Mum 'can't stop smiling' as trampoline park further backs campaign
- Credit: Amanda Cachia
A mum-of-four who spoke up when her autistic son was not able to use a trampoline park in Ipswich has successfully campaigned to raise awareness of hidden disabilities across the UK.
Amanda Cachia, 45, “can’t stop smiling” as her efforts have been appreciated and children with disabilities can now also enjoy fun activities.
JJ’s mum raised the issue with Jump In management and said that they have been "brilliant" in regard to understanding her son’s problems.
Working with Daniel Lee Harvey, an Ipswich-based disability campaigner, and Jump In management they discussed targets for the club in order to ensure they promote inclusivity and are autism-friendly.
Amanda said: “I'm just so proud that I never just kept quiet and walked away. Changes needed to be made, and I'm so proud of myself for speaking up.
“There are many individuals, like my JJ, who have particular needs.
“In this case, JJ's disability wasn't visible because he's not physically but mentally disabled.
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“Education is the key point. People have to know that not all disabilities are visible.”
Jump In is working in partnership with Autism and ADHD and rolled out training to all of its venues around supporting neurodiverse young people and adults.
Emma Hunt, Jump In Ipswich site manager, said: "The team were really engaged in the My ND Place training, and the team wanted to know how we could help and improve, and most of all understand. It's just another way of Jump In going higher.
"The training was really eye-opening and it gave me a totally different understanding to when I started."
Daniel Lee Harvey said: "I believe if you are in the position to help someone, you do it and thankfully, this had led to changing a negative experience into a positive one.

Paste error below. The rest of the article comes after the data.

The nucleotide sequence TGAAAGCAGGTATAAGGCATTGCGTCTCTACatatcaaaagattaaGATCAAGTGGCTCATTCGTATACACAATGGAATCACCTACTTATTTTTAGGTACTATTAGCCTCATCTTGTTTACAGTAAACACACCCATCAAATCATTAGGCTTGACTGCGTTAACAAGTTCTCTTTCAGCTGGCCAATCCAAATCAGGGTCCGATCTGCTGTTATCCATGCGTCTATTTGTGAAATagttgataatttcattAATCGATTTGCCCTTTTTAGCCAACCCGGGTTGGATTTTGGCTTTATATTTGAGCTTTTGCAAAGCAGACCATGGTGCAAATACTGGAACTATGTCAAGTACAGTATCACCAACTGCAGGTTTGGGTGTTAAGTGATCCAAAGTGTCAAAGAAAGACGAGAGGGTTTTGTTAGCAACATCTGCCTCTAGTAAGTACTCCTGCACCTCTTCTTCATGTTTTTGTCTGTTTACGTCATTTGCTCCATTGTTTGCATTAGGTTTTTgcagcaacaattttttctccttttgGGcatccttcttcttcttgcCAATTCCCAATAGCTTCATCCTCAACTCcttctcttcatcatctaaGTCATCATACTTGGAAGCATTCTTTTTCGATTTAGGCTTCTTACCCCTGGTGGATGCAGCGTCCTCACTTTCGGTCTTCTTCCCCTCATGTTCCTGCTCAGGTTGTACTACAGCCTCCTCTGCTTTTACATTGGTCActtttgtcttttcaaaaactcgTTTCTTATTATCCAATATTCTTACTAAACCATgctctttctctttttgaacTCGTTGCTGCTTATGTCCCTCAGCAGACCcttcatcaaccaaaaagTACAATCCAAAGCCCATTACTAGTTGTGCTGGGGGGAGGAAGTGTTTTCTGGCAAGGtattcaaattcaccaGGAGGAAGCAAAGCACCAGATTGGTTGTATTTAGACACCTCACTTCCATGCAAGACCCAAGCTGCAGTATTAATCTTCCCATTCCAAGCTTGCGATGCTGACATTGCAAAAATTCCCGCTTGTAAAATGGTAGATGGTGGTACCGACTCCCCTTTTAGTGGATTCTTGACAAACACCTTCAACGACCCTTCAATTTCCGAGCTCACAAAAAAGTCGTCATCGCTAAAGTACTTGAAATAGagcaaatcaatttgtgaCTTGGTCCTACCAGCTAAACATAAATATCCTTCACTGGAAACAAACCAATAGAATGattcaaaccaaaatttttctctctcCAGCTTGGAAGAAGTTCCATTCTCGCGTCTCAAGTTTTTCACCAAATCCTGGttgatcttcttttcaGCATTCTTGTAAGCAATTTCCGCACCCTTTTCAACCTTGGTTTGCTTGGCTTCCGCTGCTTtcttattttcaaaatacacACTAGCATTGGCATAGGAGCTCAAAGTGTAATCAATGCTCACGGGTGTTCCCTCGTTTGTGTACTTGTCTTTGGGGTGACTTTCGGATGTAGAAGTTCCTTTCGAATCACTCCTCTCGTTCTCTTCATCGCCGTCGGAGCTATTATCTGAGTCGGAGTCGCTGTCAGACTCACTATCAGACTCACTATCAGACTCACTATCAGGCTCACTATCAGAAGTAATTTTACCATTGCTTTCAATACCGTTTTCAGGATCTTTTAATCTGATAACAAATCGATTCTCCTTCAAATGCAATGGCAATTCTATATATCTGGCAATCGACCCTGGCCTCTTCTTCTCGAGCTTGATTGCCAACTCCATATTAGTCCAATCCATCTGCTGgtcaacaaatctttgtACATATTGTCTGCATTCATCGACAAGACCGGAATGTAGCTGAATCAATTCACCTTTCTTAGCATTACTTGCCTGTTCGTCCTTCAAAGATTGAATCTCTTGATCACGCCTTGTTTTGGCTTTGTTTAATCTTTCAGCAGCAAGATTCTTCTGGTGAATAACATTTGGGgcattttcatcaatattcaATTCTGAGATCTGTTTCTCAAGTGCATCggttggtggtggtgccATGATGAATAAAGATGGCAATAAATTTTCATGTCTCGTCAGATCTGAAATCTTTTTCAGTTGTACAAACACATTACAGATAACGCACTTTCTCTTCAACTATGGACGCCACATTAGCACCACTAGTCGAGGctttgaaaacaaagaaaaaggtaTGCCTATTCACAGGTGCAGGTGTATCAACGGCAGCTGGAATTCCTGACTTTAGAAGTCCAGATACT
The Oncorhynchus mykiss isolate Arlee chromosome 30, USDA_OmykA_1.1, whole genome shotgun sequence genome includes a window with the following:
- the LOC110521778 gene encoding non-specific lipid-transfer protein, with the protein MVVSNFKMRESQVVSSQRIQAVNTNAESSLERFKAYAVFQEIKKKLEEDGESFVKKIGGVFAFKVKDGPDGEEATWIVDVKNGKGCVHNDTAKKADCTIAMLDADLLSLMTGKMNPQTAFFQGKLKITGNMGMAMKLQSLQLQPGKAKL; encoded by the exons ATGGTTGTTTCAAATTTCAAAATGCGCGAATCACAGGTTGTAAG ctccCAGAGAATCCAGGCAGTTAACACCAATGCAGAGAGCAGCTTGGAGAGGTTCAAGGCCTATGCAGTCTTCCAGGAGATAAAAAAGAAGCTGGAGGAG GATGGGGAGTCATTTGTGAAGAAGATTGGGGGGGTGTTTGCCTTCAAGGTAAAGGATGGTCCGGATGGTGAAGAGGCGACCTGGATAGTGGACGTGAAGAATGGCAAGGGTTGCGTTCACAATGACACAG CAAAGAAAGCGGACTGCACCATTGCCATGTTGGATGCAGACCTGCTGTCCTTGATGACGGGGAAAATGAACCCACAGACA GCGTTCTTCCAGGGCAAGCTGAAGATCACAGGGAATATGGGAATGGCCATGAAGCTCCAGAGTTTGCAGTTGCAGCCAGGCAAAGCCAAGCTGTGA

" I reached out and supported Amanda in a meeting with executive management and it was very clear to me from the beggining that they wanted to treat this experience as a learning opportunity."
Amanda, who lives in the Chantry area, said she has received great feedback from other parents.
The mum-of-four said: “A lot of parents are now going to start taking their disabled children out.
“Taking our children trampolining or swimming stims them a lot.
“It's amazing and I hope there will be even more education done."
Amanda said she feels very happy that JJ, who has a global developmental delay as well as autism, is more included in the children's usual activities.
She said: “He's happier as he can go and jump and not be stopped from doing all those things.
“He's a happy little boy. He doesn't stop smiling, as do most of our children with autism.
“I know lots of little JJ's and yes, I think I've made a few little JJ's happy out there.”
Amanda said that her aim is to raise awareness and “get people to be more understanding and inclusive of all disabilities”.
JJ’s mum added: “If I'm put in a situation where I have to speak out again, I will.”